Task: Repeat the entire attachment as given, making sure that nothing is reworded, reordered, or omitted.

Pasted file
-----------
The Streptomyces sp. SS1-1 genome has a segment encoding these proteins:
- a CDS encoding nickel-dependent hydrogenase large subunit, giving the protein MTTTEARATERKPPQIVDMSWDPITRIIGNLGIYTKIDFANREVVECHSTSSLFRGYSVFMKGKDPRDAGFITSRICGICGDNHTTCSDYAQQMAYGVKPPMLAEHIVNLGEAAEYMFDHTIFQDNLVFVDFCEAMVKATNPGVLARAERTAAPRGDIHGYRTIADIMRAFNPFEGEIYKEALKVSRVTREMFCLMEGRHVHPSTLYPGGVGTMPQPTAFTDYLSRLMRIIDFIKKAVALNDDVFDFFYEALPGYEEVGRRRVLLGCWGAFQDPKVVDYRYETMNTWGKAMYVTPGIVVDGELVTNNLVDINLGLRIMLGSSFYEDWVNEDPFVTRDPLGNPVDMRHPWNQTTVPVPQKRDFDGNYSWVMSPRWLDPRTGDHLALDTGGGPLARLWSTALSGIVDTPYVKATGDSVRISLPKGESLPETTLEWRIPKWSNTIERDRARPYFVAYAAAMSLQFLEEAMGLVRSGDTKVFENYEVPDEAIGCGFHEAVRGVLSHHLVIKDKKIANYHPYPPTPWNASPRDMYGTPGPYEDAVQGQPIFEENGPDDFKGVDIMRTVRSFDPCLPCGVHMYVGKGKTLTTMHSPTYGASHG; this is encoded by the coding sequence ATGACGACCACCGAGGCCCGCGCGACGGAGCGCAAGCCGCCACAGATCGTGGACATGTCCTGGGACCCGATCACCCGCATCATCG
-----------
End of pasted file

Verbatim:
The Streptomyces sp. SS1-1 genome has a segment encoding these proteins:
- a CDS encoding nickel-dependent hydrogenase large subunit, giving the protein MTTTEARATERKPPQIVDMSWDPITRIIGNLGIYTKIDFANREVVECHSTSSLFRGYSVFMKGKDPRDAGFITSRICGICGDNHTTCSDYAQQMAYGVKPPMLAEHIVNLGEAAEYMFDHTIFQDNLVFVDFCEAMVKATNPGVLARAERTAAPRGDIHGYRTIADIMRAFNPFEGEIYKEALKVSRVTREMFCLMEGRHVHPSTLYPGGVGTMPQPTAFTDYLSRLMRIIDFIKKAVALNDDVFDFFYEALPGYEEVGRRRVLLGCWGAFQDPKVVDYRYETMNTWGKAMYVTPGIVVDGELVTNNLVDINLGLRIMLGSSFYEDWVNEDPFVTRDPLGNPVDMRHPWNQTTVPVPQKRDFDGNYSWVMSPRWLDPRTGDHLALDTGGGPLARLWSTALSGIVDTPYVKATGDSVRISLPKGESLPETTLEWRIPKWSNTIERDRARPYFVAYAAAMSLQFLEEAMGLVRSGDTKVFENYEVPDEAIGCGFHEAVRGVLSHHLVIKDKKIANYHPYPPTPWNASPRDMYGTPGPYEDAVQGQPIFEENGPDDFKGVDIMRTVRSFDPCLPCGVHMYVGKGKTLTTMHSPTYGASHG; this is encoded by the coding sequence ATGACGACCACCGAGGCCCGCGCGACGGAGCGCAAGCCGCCACAGATCGTGGACATGTCCTGGGACCCGATCACCCGCATCATCG